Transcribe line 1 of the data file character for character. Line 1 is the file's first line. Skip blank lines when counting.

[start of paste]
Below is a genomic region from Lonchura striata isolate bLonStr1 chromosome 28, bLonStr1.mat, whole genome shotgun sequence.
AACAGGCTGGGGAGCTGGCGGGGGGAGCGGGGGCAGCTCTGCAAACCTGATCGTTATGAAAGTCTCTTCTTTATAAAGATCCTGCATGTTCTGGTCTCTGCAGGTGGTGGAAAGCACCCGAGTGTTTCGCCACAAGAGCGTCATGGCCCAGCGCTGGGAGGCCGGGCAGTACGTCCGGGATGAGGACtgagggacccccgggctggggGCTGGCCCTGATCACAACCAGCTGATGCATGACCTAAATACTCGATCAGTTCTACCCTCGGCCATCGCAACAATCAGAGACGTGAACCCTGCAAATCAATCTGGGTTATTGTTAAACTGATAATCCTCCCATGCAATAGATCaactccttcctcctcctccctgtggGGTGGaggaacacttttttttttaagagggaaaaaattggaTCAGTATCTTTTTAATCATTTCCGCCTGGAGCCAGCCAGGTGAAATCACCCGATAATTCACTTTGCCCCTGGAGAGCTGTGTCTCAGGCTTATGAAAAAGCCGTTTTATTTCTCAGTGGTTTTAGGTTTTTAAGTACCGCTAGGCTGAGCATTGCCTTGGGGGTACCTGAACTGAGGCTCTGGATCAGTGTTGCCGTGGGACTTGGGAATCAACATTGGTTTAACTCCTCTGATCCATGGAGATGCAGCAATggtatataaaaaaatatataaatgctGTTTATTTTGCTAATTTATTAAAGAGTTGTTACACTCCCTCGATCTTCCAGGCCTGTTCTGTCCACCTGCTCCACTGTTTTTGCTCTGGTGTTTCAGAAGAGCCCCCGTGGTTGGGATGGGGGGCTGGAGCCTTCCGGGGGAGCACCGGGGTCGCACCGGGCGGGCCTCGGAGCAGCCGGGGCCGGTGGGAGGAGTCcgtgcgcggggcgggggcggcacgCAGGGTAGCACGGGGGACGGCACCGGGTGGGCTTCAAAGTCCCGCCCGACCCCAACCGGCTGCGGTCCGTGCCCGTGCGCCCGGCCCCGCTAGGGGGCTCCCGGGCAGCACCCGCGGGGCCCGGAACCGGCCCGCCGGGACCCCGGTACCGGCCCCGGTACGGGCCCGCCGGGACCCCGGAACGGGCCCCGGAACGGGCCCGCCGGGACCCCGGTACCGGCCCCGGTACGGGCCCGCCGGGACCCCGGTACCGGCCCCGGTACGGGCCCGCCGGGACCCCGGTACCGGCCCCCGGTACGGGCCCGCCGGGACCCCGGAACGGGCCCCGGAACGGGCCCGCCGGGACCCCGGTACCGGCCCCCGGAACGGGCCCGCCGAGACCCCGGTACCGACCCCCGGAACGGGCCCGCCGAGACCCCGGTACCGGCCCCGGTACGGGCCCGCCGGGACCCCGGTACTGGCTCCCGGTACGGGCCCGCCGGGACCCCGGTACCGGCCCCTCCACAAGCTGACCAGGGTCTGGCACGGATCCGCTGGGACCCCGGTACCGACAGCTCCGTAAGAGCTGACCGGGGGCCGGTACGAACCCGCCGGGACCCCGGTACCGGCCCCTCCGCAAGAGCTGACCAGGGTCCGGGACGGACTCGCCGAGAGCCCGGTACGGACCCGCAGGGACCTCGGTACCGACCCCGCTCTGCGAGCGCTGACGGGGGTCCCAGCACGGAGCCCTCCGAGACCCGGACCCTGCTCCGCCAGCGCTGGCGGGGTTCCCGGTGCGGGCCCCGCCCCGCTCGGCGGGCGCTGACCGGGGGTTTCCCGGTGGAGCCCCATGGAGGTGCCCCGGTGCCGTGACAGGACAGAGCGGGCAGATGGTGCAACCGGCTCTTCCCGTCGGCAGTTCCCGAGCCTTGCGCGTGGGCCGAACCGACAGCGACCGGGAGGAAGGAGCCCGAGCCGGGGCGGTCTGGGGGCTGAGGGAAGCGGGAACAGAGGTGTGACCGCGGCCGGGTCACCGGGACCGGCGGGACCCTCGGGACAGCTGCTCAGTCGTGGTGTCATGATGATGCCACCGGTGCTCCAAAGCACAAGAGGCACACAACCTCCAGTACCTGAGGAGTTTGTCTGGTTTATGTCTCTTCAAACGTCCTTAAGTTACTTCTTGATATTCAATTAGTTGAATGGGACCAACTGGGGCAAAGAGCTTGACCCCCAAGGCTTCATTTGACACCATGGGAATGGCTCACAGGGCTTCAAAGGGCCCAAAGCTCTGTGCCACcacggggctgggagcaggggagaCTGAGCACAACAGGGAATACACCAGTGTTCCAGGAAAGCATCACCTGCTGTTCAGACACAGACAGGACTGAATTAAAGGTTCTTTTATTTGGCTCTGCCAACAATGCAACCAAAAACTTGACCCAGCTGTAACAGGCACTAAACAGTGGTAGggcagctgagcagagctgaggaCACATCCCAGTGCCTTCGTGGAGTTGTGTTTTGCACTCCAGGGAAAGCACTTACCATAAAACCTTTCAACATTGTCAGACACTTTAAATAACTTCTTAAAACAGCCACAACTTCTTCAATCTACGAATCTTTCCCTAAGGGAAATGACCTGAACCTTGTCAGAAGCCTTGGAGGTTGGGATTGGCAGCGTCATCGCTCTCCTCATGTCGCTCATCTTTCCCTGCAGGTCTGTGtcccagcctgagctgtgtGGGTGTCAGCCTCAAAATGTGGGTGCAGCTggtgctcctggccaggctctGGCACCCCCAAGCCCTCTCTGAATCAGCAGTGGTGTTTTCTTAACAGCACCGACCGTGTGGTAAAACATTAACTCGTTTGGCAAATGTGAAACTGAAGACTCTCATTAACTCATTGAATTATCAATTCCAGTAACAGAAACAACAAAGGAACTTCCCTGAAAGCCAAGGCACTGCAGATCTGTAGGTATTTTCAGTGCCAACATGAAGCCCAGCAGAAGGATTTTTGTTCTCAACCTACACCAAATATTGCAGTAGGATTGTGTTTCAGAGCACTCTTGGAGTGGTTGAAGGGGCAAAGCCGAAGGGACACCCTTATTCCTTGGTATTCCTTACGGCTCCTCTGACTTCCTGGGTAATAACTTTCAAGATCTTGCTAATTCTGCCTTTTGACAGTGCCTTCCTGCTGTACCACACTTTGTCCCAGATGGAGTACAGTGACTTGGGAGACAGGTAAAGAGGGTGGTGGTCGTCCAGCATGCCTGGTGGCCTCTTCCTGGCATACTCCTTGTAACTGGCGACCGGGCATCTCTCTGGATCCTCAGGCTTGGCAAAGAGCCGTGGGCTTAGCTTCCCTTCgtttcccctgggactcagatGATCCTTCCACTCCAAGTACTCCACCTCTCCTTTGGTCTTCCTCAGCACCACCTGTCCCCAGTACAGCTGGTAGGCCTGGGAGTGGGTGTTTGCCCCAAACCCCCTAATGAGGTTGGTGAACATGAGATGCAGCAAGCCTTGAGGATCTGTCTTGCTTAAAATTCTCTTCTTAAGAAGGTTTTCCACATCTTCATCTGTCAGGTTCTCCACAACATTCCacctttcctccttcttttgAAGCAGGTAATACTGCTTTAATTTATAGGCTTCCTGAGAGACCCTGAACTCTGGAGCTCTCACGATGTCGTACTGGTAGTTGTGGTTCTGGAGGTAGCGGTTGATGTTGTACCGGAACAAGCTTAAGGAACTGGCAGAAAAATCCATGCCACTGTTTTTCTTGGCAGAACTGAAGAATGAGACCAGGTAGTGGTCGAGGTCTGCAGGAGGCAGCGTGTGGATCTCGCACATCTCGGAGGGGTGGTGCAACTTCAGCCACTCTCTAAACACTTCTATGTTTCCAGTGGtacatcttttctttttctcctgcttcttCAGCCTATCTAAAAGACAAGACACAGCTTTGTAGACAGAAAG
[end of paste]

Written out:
Below is a genomic region from Lonchura striata isolate bLonStr1 chromosome 28, bLonStr1.mat, whole genome shotgun sequence.